By Parrish Alford/NEMS Daily Journal
Ole Miss finished its first year under new coach Hugh Freeze with a bowl game and a winning record at 7-6. After an impressive 38-17 victory against Pittsburgh in the BBVA Compass Bowl, here’s a look back and a look ahead:
Biggest surprise: Quarterback play was a big question mark last off-season. Junior college transfer Bo Wallace didn’t sufficiently answer that question in the spring and August camp but became just the third Ole Miss quarterback to throw more than 20 touchdown passes in a season. He also won The Conerly Trophy, which is awarded to Mississippi’s top college football player.
Biggest disappointment: Upon the signing of senior tight end Jamal Mosley then-Ole Miss coach Houston Nutt raved about the athleticism of his new junior college transfer.
Mosley had a chance to really impact the new offense but was inconsistent. Though he finished with three touchdown catches, fourth on the team, he had just 15 receptions, seventh on the team.
Ultimately, grades kept him out of the bowl game.
Offensive MVP: Wallace got better as the season moved along. Though he has to find a way to reduce his interceptions – 17 on the year including two in the bowl game – he showed the toughness of playing through a shoulder injury for the final eight games.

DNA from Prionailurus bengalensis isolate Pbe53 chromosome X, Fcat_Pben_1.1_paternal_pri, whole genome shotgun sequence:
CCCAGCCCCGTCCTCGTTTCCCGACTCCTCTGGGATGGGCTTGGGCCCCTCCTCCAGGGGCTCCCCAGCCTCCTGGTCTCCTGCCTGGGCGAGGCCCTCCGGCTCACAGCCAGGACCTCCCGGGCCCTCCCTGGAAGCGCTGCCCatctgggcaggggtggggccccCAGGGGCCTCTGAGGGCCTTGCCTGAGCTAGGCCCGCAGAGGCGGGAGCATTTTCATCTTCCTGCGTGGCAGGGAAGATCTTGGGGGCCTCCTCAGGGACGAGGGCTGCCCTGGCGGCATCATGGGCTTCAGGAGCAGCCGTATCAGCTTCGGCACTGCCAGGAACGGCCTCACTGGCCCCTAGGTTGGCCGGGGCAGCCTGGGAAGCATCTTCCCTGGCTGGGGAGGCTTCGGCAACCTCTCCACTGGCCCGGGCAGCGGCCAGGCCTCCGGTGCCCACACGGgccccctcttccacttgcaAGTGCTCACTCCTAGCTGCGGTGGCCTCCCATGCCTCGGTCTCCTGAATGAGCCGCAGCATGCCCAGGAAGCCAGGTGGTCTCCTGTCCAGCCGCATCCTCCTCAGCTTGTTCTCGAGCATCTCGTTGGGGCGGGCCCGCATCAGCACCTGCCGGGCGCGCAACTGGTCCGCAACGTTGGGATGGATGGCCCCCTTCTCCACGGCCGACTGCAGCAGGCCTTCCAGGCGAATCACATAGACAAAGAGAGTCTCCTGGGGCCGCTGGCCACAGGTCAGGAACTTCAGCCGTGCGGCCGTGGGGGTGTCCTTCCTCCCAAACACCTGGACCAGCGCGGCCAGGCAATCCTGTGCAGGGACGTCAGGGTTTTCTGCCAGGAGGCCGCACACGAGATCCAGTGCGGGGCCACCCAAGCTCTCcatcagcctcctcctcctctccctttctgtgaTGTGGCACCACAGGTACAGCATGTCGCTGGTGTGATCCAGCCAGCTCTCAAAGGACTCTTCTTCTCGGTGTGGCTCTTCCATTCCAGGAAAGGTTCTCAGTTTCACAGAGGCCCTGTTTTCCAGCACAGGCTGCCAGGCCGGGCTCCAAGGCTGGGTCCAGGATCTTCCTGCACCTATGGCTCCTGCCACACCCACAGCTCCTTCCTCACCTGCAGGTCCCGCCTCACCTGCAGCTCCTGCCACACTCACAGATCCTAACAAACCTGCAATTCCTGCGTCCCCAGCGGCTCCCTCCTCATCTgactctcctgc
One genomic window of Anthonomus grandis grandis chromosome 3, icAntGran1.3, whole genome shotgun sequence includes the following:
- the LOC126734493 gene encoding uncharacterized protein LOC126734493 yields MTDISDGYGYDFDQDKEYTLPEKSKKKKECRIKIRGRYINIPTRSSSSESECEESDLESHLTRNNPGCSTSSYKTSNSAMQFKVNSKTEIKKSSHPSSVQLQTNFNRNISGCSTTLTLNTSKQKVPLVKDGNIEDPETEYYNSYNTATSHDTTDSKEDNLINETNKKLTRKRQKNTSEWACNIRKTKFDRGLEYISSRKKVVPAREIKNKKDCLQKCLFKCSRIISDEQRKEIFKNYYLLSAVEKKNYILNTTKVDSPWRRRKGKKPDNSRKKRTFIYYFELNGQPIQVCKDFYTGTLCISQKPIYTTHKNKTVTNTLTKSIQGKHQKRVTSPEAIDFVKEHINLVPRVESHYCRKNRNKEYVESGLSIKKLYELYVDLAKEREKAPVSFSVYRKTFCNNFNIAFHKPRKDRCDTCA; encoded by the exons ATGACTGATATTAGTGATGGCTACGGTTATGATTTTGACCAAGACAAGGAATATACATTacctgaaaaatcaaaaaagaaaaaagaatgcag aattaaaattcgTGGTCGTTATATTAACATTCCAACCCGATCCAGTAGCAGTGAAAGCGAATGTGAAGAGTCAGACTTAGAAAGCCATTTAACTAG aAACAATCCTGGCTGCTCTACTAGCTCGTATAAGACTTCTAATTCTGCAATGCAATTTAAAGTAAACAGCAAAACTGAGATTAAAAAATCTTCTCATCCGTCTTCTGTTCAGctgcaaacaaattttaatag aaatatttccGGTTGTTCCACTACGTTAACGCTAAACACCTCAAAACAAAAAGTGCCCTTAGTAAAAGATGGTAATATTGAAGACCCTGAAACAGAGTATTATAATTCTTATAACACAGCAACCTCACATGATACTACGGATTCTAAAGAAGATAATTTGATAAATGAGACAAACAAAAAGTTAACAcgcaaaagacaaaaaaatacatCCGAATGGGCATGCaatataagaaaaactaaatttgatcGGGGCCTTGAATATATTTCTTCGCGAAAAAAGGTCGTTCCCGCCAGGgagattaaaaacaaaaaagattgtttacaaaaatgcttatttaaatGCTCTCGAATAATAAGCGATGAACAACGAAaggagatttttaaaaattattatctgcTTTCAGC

He had surgery on Tuesday.
Wallace showed an ability to stand in the pocket and was also a key element in the run game.
Defensive MVP: Redshirted as a safety as a true freshman, Denzel Nkemdiche burst onto the scene at linebacker with team-highs of 82 tackles and 13 tackles for loss. He also had three interceptions, five pass break-ups and four forced fumbles.
Emerging Star: Freshman safety Trae Elston had 61 tackles and broke up six passes. Known as a fierce hitter, Elston became a household name with Ole Miss fans when one of those hits was deemed worthy of a one-game suspension by the SEC. He started eight games.
Five to watch in 2013: Five who could play much bigger roles next season include freshman DE Channing Ward, freshman RB Jaylen Walton, sophomore CB Senquez Golson, redshirt freshman WR Vincent Sanders and senior OL Patrick Junen.
Ward showed flashes of athleticism, though his late arrival to camp cost him the chance to develop like the other freshmen. Walton was a factor on special teams and in the bowl game showed a toughness to run after contact. Golson broke up three passes and all three of his interceptions came over the last three games. His development will be affected by what he decides to do with baseball this spring.
Sanders emerged over the second half of the season as a reliable No. 2 receiver, and Junen will move into the right guard spot, the only vacancy on next year’s line.